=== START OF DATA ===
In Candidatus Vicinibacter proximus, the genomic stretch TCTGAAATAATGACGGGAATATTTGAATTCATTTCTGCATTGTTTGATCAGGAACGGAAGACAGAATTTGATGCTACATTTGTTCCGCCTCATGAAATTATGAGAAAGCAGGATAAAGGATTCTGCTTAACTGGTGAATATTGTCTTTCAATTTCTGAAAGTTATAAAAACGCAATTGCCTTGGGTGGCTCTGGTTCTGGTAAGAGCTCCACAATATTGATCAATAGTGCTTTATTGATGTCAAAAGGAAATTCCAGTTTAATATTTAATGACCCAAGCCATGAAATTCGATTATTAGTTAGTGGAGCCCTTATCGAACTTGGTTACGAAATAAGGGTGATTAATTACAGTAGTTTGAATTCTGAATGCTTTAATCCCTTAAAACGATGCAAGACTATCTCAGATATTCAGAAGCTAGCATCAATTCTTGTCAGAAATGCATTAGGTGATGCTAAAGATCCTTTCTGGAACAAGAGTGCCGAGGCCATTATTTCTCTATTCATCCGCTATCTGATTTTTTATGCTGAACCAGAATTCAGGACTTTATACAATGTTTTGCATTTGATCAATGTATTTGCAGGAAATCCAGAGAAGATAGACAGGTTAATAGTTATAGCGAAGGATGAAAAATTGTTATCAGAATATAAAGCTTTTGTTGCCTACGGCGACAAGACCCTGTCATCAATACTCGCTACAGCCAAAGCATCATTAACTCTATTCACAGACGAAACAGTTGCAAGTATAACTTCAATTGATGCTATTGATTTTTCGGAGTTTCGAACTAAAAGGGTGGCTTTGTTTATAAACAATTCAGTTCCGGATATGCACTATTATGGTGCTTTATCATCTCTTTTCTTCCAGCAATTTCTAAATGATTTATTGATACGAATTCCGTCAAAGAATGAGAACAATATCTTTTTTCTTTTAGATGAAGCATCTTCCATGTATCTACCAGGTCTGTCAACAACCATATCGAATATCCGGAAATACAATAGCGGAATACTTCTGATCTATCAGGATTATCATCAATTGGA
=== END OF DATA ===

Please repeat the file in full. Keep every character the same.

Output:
In Candidatus Vicinibacter proximus, the genomic stretch TCTGAAATAATGACGGGAATATTTGAATTCATTTCTGCATTGTTTGATCAGGAACGGAAGACAGAATTTGATGCTACATTTGTTCCGCCTCATGAAATTATGAGAAAGCAGGATAAAGGATTCTGCTTAACTGGTGAATATTGTCTTTCAATTTCTGAAAGTTATAAAAACGCAATTGCCTTGGGTGGCTCTGGTTCTGGTAAGAGCTCCACAATATTGATCAATAGTGCTTTATTGATGTCAAAAGGAAATTCCAGTTTAATATTTAATGACCCAAGCCATGAAATTCGATTATTAGTTAGTGGAGCCCTTATCGAACTTGGTTACGAAATAAGGGTGATTAATTACAGTAGTTTGAATTCTGAATGCTTTAATCCCTTAAAACGATGCAAGACTATCTCAGATATTCAGAAGCTAGCATCAATTCTTGTCAGAAATGCATTAGGTGATGCTAAAGATCCTTTCTGGAACAAGAGTGCCGAGGCCATTATTTCTCTATTCATCCGCTATCTGATTTTTTATGCTGAACCAGAATTCAGGACTTTATACAATGTTTTGCATTTGATCAATGTATTTGCAGGAAATCCAGAGAAGATAGACAGGTTAATAGTTATAGCGAAGGATGAAAAATTGTTATCAGAATATAAAGCTTTTGTTGCCTACGGCGACAAGACCCTGTCATCAATACTCGCTACAGCCAAAGCATCATTAACTCTATTCACAGACGAAACAGTTGCAAGTATAACTTCAATTGATGCTATTGATTTTTCGGAGTTTCGAACTAAAAGGGTGGCTTTGTTTATAAACAATTCAGTTCCGGATATGCACTATTATGGTGCTTTATCATCTCTTTTCTTCCAGCAATTTCTAAATGATTTATTGATACGAATTCCGTCAAAGAATGAGAACAATATCTTTTTTCTTTTAGATGAAGCATCTTCCATGTATCTACCAGGTCTGTCAACAACCATATCGAATATCCGGAAATACAATAGCGGAATACTTCTGATCTATCAGGATTATCATCAATTGGA